Civil Litigation

Anti-SLAPP legislation needed to avoid David v. Goliath cases

By Mia Clarke, Associate Editor

Anti-SLAPP legislation could help avoid David and Goliath court battles like one currently before the British Columbia Court of Appeal, says Fredericton litigator Matthew Pearn.

“There's a call in certain jurisdictions for legislation that would prevent large corporations from pushing lawsuits through the courts as a way to silence criticism,” says Pearn, an associate with Foster & Company.

In the British Columbia case, a large mining company accused an environmental group of defamation for online comments that criticized the company’s operations.

The environmental group spent five years fighting the claim before the British Columbia Supreme Court dismissed the case in 2016.

The company then filed an appeal, which the British Columbia Court of Appeal heard on June 7 and 8. The court reserved judgement.

The CBC says Taseko Mines accused the Wilderness Company of defamation after the environmental group alleged the company's open-pit gold and copper mine would turn nearby Fish Lake into a "dump site for toxic tailings."

The environmental organization then posted two more articles, alleging the company specifically filed a Strategic Lawsuit Against Public Participation (SLAPP) lawsuit as a means to silence its opposition when faced with the spectre of a costly court battle.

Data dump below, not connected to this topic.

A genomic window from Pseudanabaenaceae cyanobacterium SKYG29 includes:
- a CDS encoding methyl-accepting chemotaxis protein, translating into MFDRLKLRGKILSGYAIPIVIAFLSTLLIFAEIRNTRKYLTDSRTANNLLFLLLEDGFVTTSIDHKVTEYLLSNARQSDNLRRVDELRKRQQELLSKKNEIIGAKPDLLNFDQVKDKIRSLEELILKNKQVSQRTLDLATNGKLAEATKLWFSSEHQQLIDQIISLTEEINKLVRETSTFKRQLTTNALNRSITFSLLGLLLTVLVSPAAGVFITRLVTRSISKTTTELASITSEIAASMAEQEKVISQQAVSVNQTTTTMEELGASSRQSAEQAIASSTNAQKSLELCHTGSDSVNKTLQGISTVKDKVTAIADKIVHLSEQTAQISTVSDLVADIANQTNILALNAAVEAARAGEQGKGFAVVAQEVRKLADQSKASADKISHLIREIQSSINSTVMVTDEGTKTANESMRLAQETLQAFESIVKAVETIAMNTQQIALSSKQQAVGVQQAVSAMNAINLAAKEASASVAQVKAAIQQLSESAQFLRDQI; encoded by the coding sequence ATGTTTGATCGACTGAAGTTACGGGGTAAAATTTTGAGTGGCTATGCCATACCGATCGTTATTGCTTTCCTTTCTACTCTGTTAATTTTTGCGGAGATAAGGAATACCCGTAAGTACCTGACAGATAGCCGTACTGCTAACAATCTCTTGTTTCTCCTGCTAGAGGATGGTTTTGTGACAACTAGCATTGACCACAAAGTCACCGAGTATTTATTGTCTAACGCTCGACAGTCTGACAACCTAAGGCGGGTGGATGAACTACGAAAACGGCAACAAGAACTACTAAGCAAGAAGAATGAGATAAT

While the judge didn't use that term in awarding special costs, he did issue the company a rebuke, says the CBC.

"In this case, seeking punitive damages was an economic threat," the judge wrote.

"In the context of a defamation action, seeking punitive damages may serve to silence critics."

A defamation lawsuit is daunting enough for an organization, says Pearn. For an individual, whose home and life savings could be on the line, such cases can be sufficiently dissuasive.

“For individuals and organizations trying to raise the alarm, a SLAPP lawsuit creates a real financial burden because they have to defend the suit that’s been brought against them,” says Pearn.

“Those are big costs for smaller organizations or news media. So, when the circumstances suggest that a large corporation is making efforts to essentially drain the resources of a small publication, that’s contrary in some respects to democratic values.”

Pearn says such cases could be prevented with anti-SLAPP legislation like those enacted by Ontario and Quebec. British Columbia has no such protection.

As the Toronto Star reports, Ontario passed the Protection of Public Participation Act to stop lawsuits which are used by individuals or companies specifically to silence critics. The province has said it wants to ensure residents — as well as bloggers and reporters — are able to speak out on issues without fear of costly litigation.

Often, says Pearn, those who file such lawsuits have no expectation of winning. They simply have the financial means to continue the suit until the defendant gives up.

With anti-SLAPP legislation, “if the lawsuit isn’t meritorious, it wouldn’t proceed. It could entitle the individual to a summary trial instead of a full trial or require further proof from the plaintiff beyond the bare-bones pleadings for the lawsuit to proceed,” explains Pearn.

“It’s like having to certify a class in a class-action lawsuit.”

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